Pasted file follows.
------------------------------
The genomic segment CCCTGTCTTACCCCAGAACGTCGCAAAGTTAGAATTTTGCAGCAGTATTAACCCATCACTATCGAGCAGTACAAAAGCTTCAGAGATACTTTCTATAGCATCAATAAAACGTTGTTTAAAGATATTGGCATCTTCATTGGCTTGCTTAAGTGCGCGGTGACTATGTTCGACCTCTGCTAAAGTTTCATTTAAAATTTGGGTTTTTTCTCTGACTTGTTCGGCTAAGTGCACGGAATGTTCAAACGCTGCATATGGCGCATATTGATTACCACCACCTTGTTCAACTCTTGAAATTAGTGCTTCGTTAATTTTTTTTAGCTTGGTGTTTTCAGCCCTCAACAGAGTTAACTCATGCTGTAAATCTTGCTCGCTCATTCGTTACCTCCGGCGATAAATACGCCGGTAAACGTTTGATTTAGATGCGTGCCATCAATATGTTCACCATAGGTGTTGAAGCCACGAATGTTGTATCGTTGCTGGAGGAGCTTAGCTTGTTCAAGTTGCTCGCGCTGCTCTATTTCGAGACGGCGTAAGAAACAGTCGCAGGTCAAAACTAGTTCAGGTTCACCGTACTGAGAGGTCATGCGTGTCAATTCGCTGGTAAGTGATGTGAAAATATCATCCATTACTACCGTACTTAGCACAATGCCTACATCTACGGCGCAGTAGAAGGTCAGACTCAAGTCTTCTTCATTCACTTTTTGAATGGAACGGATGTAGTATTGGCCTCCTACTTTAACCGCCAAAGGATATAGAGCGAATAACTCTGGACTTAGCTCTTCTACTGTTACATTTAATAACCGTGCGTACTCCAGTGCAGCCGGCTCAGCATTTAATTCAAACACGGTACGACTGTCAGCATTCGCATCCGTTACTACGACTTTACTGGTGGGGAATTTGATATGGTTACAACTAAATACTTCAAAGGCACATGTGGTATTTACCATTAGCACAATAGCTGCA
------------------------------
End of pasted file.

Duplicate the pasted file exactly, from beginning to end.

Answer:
The genomic segment CCCTGTCTTACCCCAGAACGTCGCAAAGTTAGAATTTTGCAGCAGTATTAACCCATCACTATCGAGCAGTACAAAAGCTTCAGAGATACTTTCTATAGCATCAATAAAACGTTGTTTAAAGATATTGGCATCTTCATTGGCTTGCTTAAGTGCGCGGTGACTATGTTCGACCTCTGCTAAAGTTTCATTTAAAATTTGGGTTTTTTCTCTGACTTGTTCGGCTAAGTGCACGGAATGTTCAAACGCTGCATATGGCGCATATTGATTACCACCACCTTGTTCAACTCTTGAAATTAGTGCTTCGTTAATTTTTTTTAGCTTGGTGTTTTCAGCCCTCAACAGAGTTAACTCATGCTGTAAATCTTGCTCGCTCATTCGTTACCTCCGGCGATAAATACGCCGGTAAACGTTTGATTTAGATGCGTGCCATCAATATGTTCACCATAGGTGTTGAAGCCACGAATGTTGTATCGTTGCTGGAGGAGCTTAGCTTGTTCAAGTTGCTCGCGCTGCTCTATTTCGAGACGGCGTAAGAAACAGTCGCAGGTCAAAACTAGTTCAGGTTCACCGTACTGAGAGGTCATGCGTGTCAATTCGCTGGTAAGTGATGTGAAAATATCATCCATTACTACCGTACTTAGCACAATGCCTACATCTACGGCGCAGTAGAAGGTCAGACTCAAGTCTTCTTCATTCACTTTTTGAATGGAACGGATGTAGTATTGGCCTCCTACTTTAACCGCCAAAGGATATAGAGCGAATAACTCTGGACTTAGCTCTTCTACTGTTACATTTAATAACCGTGCGTACTCCAGTGCAGCCGGCTCAGCATTTAATTCAAACACGGTACGACTGTCAGCATTCGCATCCGTTACTACGACTTTACTGGTGGGGAATTTGATATGGTTACAACTAAATACTTCAAAGGCACATGTGGTATTTACCATTAGCACAATAGCTGCA